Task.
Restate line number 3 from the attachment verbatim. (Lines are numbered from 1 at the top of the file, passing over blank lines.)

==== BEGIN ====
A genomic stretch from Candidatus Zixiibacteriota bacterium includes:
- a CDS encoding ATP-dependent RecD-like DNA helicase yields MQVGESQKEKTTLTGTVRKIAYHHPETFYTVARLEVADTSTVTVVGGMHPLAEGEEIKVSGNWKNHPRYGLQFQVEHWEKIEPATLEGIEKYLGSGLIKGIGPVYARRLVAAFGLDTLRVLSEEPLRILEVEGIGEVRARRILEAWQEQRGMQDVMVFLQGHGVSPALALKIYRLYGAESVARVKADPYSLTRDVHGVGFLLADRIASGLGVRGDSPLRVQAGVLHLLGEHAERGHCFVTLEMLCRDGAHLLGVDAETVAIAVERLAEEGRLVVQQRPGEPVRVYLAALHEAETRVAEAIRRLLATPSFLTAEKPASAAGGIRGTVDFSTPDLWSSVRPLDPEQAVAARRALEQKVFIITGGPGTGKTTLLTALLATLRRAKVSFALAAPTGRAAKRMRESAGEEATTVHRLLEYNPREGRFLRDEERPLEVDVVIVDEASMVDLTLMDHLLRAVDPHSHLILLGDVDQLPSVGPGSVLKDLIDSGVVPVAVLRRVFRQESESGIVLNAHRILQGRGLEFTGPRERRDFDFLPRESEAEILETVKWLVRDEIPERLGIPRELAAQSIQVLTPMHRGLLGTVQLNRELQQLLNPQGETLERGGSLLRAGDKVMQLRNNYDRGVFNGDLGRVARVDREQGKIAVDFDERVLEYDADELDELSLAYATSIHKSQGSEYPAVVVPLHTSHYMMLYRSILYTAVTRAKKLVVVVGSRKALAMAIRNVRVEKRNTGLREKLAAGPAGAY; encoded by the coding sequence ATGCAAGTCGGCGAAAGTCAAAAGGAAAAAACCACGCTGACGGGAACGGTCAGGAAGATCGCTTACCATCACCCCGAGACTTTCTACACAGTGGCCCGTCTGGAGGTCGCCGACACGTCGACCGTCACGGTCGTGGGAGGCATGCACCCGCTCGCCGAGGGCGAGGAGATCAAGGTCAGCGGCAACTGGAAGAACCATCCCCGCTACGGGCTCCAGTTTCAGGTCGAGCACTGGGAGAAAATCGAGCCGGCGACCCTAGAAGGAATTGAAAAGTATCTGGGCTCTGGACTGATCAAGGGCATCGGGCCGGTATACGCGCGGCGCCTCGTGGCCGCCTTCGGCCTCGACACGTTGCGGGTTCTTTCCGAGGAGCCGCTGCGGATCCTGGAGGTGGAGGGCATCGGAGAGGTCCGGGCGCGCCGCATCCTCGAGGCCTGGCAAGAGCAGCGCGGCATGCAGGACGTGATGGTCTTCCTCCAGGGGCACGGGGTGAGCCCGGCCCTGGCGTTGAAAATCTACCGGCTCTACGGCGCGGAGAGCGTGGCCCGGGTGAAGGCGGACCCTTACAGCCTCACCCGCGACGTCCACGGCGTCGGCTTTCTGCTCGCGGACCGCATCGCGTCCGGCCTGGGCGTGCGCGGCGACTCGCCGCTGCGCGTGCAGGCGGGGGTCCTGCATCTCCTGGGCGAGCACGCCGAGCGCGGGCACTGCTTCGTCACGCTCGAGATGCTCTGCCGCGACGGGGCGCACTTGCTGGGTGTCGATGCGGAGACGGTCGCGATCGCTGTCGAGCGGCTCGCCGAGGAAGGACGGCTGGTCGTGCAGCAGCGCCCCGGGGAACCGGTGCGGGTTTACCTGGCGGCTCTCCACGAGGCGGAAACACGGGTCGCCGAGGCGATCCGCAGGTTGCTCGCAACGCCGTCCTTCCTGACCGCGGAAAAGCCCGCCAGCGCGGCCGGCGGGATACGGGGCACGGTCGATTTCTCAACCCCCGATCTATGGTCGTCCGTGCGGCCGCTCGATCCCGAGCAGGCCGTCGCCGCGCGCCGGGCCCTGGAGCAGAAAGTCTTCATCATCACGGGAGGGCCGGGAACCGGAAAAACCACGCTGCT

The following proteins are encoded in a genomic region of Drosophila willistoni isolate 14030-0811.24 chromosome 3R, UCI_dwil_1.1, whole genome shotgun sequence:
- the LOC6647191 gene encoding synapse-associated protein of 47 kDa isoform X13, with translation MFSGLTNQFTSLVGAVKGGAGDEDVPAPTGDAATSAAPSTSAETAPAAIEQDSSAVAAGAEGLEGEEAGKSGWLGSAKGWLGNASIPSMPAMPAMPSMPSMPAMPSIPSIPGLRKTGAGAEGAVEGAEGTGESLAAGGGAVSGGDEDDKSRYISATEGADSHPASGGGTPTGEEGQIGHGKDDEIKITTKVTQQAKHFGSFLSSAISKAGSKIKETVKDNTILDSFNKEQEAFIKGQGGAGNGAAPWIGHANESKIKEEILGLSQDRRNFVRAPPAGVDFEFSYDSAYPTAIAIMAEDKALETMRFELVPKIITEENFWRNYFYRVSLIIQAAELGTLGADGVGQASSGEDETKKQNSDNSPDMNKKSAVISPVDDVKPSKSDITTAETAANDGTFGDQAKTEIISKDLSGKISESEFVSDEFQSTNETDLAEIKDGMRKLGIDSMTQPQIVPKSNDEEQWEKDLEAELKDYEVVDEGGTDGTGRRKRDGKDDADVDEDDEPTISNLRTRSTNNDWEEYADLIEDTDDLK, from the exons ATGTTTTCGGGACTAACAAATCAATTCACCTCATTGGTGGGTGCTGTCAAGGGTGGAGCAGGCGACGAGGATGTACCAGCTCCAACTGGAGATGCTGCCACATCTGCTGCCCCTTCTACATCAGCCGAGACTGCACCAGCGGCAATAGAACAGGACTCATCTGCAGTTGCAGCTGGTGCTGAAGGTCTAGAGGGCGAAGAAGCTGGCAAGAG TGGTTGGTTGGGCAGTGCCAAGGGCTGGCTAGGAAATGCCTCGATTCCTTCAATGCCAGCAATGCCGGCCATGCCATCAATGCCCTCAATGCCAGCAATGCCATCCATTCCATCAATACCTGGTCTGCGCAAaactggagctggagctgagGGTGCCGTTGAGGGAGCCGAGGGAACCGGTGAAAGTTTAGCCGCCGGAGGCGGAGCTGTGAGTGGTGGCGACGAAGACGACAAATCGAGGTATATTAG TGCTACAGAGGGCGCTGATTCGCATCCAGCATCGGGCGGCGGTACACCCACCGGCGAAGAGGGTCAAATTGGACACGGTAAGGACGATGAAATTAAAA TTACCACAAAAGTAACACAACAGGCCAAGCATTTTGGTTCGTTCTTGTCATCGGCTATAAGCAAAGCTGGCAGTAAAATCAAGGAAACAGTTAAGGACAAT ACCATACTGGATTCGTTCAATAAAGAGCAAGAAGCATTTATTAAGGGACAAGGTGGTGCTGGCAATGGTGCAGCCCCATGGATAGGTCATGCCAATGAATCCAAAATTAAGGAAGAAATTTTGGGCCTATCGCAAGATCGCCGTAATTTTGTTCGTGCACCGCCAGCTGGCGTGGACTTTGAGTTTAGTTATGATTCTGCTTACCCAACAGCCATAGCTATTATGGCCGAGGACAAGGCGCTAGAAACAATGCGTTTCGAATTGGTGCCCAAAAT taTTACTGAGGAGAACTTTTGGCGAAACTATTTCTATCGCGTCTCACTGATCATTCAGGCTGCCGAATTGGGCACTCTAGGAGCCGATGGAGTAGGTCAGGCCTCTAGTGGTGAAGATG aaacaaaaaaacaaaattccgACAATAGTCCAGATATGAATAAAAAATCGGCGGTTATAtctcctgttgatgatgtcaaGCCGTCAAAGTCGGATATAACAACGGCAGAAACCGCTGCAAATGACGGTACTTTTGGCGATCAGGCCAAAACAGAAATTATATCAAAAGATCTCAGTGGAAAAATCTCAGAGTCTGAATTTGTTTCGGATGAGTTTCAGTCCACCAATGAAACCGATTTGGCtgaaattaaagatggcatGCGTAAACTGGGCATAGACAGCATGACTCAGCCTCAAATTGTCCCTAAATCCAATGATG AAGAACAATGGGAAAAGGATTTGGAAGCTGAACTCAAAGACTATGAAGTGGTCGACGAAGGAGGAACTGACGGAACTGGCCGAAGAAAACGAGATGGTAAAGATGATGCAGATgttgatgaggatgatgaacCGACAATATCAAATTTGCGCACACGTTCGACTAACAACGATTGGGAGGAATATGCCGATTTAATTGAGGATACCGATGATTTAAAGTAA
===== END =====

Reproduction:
The following proteins are encoded in a genomic region of Drosophila willistoni isolate 14030-0811.24 chromosome 3R, UCI_dwil_1.1, whole genome shotgun sequence: